HELP US BRING YOU THESE IMPORTANT DISCUSSIONS OF COMMUNITY INTEREST – PLEASE DONATE HERE!
Somehow, most of the people we know who are caring for another person, no matter if the caregiver is a family member or a detached professional, we rarely hear about the extraordinary work and, yes, loving, that powers the work that keep homebound aging, sick and/or disabled relatives and clients as comfortable and occupied as humanly possible. Many are too embarrassed to talk about the human frailties that require such care, a sad commentary on society's intolerance for such things. Often, it’s our wives, mothers, fathers, siblings entering the last stages of life – stages that can stretch ten years or more and often marked by diminished capacity or mobility or both.
Some of our most prominent citizens can be found caring for family members or spelling professional caregivers. Since some of them are known publicly, I can mention them by name. For example, former Governor Al Quie, who must care for his beloved Gretchen with some respite, but very steadily day in, day out. That great lawyer of progressive causes, including Wounded Knee defendants and 1980s Powerlineprotestors, among dozens of others, Ken Tilsen, is himself struggling with severe loss of memory recording while his equally prominent spouse of some 12 years, Connie Goldman, the former arts correspondent for National Public Radio and a multi-book author on volumes about keeping aging people active, tries to care for him. Sometimes, family care is simply not possible; then come the high costs of skilled nursing facilities, for which many public funds are simply not available – including Medicare – which does NOT pay for “custodial” care – care that escorts all of us to our life’s end.
But, for all its nobility, personal and family caregiving is notoriously unheralded and badly underpaid. Even professionals suffer under the assumption that people who do such good works ought to just love the work right into the poor house. Professional caregivers struggle enough, but human services professionals responsible for compensating family members were, until a court order reversing them a short time ago, convinced that if you paid a living wage to a family caregiver, they’d rip off the state, and besides, it's a family member, after all. Why should they be paid to care for one of their own? Never mind the human and pocketbook costs that can devastate caregivers almost as much as their charges. Never mind the emotional and physical toll such continued concentrated care takes on – not the patient, but the caregiver.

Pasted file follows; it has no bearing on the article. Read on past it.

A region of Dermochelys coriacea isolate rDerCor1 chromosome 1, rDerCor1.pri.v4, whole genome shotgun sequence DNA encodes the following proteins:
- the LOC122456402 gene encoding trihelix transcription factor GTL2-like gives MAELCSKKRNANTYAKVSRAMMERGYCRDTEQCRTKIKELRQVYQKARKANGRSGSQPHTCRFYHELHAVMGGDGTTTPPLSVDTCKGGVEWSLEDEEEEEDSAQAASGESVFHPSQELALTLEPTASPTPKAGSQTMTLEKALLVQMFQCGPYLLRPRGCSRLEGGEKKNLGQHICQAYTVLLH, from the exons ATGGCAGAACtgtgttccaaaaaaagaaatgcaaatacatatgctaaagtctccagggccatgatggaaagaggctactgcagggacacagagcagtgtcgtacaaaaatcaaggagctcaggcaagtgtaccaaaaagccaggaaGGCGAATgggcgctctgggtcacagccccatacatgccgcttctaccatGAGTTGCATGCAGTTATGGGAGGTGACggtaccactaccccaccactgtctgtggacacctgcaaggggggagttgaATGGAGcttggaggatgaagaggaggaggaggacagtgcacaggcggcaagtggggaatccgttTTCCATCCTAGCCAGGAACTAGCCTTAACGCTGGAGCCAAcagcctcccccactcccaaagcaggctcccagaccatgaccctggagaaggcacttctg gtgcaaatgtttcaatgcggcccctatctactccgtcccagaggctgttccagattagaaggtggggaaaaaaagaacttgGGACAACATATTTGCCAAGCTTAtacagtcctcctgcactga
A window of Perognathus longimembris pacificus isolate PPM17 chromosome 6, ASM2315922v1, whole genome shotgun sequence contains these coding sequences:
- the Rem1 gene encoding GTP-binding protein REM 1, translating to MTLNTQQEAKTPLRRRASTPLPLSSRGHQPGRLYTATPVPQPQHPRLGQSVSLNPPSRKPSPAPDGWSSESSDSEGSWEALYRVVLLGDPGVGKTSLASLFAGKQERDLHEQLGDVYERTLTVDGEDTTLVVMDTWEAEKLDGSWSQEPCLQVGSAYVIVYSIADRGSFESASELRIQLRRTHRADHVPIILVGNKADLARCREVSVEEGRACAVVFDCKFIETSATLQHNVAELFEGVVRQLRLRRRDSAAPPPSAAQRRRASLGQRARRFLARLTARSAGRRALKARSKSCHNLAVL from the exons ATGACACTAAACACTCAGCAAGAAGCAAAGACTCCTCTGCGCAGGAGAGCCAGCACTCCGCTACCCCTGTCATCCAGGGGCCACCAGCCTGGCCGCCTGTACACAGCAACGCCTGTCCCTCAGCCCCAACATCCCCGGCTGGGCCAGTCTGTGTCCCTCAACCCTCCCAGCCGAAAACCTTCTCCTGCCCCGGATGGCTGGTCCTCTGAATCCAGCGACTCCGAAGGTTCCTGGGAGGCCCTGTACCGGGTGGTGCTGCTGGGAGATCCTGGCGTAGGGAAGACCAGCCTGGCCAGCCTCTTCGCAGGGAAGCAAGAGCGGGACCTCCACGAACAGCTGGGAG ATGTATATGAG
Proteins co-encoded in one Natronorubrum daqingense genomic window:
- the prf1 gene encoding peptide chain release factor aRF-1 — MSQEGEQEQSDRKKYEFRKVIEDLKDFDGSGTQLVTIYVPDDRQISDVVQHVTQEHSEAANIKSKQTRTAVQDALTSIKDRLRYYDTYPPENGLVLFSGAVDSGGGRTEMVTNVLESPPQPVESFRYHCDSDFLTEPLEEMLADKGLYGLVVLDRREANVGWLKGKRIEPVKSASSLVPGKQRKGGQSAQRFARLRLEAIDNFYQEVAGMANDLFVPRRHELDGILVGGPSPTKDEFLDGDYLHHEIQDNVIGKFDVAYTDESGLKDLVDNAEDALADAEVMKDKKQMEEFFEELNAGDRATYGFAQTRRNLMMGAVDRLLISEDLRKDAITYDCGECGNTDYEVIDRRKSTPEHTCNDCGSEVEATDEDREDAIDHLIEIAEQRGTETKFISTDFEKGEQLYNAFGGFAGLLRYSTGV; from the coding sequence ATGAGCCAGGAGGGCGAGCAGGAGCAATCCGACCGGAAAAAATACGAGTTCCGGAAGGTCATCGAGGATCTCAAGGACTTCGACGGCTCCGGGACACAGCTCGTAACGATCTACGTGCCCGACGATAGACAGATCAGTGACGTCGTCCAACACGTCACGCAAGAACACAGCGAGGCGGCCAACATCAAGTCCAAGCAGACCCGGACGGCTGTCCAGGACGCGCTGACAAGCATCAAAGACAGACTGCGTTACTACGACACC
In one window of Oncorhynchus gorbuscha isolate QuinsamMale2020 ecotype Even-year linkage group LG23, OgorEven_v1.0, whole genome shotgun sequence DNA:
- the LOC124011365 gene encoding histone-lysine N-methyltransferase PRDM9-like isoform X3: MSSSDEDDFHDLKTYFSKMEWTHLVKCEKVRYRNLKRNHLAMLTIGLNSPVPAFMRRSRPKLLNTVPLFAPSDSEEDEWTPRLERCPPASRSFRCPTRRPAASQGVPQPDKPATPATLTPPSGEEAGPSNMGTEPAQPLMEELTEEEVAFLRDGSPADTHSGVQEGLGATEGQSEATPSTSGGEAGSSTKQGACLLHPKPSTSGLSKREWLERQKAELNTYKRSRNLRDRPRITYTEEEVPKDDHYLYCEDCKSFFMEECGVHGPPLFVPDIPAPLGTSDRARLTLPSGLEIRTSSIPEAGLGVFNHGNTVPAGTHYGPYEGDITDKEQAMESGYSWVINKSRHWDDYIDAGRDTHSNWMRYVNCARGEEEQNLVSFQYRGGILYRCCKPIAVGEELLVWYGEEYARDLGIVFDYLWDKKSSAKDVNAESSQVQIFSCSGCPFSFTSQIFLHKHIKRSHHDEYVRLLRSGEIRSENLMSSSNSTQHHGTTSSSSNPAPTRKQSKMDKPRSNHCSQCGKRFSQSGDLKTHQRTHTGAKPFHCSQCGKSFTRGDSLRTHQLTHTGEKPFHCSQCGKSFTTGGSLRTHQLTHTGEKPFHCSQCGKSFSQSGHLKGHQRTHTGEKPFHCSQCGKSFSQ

State courts agreed unanimously with caregivers who challenged those state and county bureaucrats’ contention that family caregivers need or deserve that much less than the state is willing to cough up for professional aides, and that ain’t much, either.
Finally, this year, thanks to the efforts of both professionals and family personal care assistants, legislation is on the cusp of providing what the courts have already insisted must be done: adequate compensation and the ability to unionize. The Legislature finally passed the bill just before the session adjourned, barely, thanks to a raft of misinformation scaring the daylights out of independent daycare providers.
TTT’s ANDY DRISCOLL and MICHELLE ALIMORADI talk with personal care assistants and advocates and hear their stories while tracking the work of the legislature and those pressing for measures to empower and professionalize the entire field.
CONNIE GOLDMAN – Author, former Arts Correspondent and Personal Caregiver
BRIDGET SILJANDER – Executive Director at The Youth Legacy Foundation; President and Chair at Direct Support Professional Assoc of MN and Self-Employed Home Health Aide
BOB HINES – President of Mature Voices; Personal Care Assistant to family member; former newscaster, KFAI
GALEN SMITH – Organizer SEIU Healthcare Minnesota, representing Direct Support Professionals
DARLEEN HENRY – Professional Personal Care Assistant